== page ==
Above: Our safari guide at Ol Donyo, Chyulu Hills, Kenya - ANDREW HARPER EDITOR

Just Back From: Africa

Our editor-in-chief just returned from a trip to southern Kenya and northern Tanzania, taking in the most famous game park in Kenya, the Maasai Mara, and the most famous game park in Tanzania, the Serengeti. In the 15 days he was gone, he visited six safari camps and one hotel. We couldn’t wait to hear about his experience. While he has been fortunate enough to have been on more than 30 safaris, this one just may have been the most life-affirming yet.

Why Africa?
My first trip to the Maasai Mara and the Serengeti was before the age of mass tourism; I saw them when they were empty. That’s when I fell in love with Africa. You could drive around the Mara and not see anyone. I spent five days following the migration in the southern Serengeti and never saw anyone else. It was just me, the guide, 2 million wildebeest and 250,000 zebra. And that was, I thought, something people would want to replicate. Right now, because of the lack of tourism, they can. It’s a once-in-a-lifetime opportunity.

Cottage room at Ol Donyo Lodge, Chyulu Hills, Kenya - Photo by Andrew Harper editor
Suite terrace overlooking the Maasai Mara at Angama Mara, Kenya – Andrew Harper editor
Tented suite deck at Asilia's Namiri Plains, Serengeti, Tanzania – Andrew Harper editor
Sundowner at Lake Burunge, Little Chem Chem, Tarangire National Park – Andrew Harper editor

How did you get there and back?
I took a nonstop 13.5-hour flight from New York to Nairobi on Kenya Airways. The flight home was longer: Dar es Salaam to Doha via Zanzibar on Qatar Airlines; that was eight hours. Then from Doha to New York was 14.

What properties did you visit?
Ol Donyo Lodge, in southeastern Kenya, close to Amboseli National Park, which contains some of the world’s biggest elephants. Sanctuary Olonana on the Mara River, and Angama Mara, which is high up on the Siria Escarpment — you may know the view from the concluding scene of the movie “Out of Africa.” Then, a lovely place called Legendary Lodge, outside Arusha, Tanzania. It’s an old coffee plantation that is a gracious place to spend the night on the way to someplace else. It has a 1930s old-fashioned vibe, nice food and charming staff. From there, I flew down to Tarangire National Park in Tanzania and stayed at a lodge called Little Chem Chem — six tents in the middle of a concession that is famous for its elephants. Next I went to the Ngorongoro Crater, which is the world’s largest caldera, and stayed at Asilia’s The Highlands. It was a pleasant enough camp with friendly people but the road to it was diabolical. Then in the Serengeti, arguably the most famous national park in the world, I stayed in a tented camp called the Namiri Plains, which is way out on its own, two hours’ drive from the park headquarters. The architecture and design were rather sterile, but the staff were very nice and you are right on the southern plains of the Serengeti, with immense grasslands stretching on forever. You have a 50-mile view with no other camps and no other people.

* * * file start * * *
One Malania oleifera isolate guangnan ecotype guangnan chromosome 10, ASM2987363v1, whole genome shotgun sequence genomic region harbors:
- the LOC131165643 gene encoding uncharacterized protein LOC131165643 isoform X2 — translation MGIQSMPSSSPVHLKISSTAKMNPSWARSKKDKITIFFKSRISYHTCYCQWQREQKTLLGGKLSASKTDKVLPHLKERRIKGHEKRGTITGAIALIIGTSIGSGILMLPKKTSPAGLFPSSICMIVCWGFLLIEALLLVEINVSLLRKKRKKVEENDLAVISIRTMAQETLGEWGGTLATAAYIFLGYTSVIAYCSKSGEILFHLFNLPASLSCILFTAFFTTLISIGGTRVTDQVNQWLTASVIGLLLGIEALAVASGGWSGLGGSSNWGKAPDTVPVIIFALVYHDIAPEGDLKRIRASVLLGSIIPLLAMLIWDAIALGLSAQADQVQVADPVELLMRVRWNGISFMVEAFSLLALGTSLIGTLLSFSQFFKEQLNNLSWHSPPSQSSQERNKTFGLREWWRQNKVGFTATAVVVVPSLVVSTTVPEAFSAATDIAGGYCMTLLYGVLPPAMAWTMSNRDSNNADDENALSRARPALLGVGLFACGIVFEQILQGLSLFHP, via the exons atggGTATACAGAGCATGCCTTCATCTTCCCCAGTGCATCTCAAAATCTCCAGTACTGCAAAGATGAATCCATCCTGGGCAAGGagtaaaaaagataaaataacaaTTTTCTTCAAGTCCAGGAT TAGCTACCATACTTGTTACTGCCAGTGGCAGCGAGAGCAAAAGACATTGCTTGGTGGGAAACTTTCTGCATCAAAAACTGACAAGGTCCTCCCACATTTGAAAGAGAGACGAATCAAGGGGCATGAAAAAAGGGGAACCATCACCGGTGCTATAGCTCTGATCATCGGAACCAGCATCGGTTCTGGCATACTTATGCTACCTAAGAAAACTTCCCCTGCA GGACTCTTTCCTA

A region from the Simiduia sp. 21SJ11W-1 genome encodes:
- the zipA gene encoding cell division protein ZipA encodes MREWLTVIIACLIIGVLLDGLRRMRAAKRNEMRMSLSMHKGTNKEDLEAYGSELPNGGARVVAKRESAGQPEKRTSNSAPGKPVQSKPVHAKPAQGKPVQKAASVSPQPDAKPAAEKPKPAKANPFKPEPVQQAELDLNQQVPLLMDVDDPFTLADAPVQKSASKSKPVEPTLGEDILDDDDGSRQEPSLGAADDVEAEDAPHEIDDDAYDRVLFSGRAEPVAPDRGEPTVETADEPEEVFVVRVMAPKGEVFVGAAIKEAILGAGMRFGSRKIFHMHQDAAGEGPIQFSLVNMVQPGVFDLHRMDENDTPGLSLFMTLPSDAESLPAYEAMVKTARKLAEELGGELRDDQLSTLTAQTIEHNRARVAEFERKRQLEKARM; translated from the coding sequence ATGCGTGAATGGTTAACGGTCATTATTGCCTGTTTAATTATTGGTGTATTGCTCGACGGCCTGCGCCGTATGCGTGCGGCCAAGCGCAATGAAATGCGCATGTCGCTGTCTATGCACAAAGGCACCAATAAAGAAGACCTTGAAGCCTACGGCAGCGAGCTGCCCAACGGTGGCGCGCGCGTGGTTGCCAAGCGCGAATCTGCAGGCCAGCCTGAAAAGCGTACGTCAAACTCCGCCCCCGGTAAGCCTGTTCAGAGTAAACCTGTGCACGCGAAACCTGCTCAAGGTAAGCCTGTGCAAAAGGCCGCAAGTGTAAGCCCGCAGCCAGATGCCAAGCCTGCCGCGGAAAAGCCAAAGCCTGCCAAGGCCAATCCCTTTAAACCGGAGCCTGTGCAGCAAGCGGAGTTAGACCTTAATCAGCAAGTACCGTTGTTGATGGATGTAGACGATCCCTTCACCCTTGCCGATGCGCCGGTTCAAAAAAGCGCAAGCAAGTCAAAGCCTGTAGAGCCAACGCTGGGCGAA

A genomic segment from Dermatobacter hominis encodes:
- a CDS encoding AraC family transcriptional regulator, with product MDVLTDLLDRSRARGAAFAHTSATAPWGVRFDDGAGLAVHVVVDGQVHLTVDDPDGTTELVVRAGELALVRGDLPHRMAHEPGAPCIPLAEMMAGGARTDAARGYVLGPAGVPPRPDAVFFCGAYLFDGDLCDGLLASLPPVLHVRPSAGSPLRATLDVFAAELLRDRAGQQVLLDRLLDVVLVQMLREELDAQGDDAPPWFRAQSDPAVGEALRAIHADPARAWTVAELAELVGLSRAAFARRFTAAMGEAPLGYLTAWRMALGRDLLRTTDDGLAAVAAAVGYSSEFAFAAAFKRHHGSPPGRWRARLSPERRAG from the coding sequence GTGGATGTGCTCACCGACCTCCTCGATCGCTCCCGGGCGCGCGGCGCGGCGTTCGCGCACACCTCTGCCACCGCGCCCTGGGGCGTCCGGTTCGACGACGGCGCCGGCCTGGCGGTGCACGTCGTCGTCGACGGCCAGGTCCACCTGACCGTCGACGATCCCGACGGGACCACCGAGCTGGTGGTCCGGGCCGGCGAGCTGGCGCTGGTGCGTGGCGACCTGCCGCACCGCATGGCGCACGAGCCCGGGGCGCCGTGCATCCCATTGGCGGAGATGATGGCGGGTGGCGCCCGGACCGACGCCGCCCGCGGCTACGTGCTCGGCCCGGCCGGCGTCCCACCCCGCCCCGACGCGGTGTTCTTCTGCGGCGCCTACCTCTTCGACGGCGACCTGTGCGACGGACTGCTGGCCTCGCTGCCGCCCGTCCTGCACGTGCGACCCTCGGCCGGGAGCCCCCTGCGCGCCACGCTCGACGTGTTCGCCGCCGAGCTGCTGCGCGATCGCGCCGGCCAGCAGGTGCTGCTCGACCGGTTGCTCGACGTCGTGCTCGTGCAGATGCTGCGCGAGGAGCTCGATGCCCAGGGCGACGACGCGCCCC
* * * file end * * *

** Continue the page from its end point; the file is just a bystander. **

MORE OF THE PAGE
Why is the Great Migration such a draw?
There are all sorts of wonderful wildlife areas in the world where there aren’t many people — in Botswana and Namibia, for instance — but the Serengeti is unique. It has the greatest assembly of the mammal species on the planet. The wildebeest migration doesn’t really have any competition. The only things that are in any way comparable are the caribou migration in northern Canada and that of the saiga antelope across Mongolia. The wildebeest are big animals, there are an awful lot of them, and they are accompanied by about half a million zebras and gazelles. And of course there are the predators: the lions eat the wildebeest; leopards eat the younger ones, and cheetahs go for the newborns.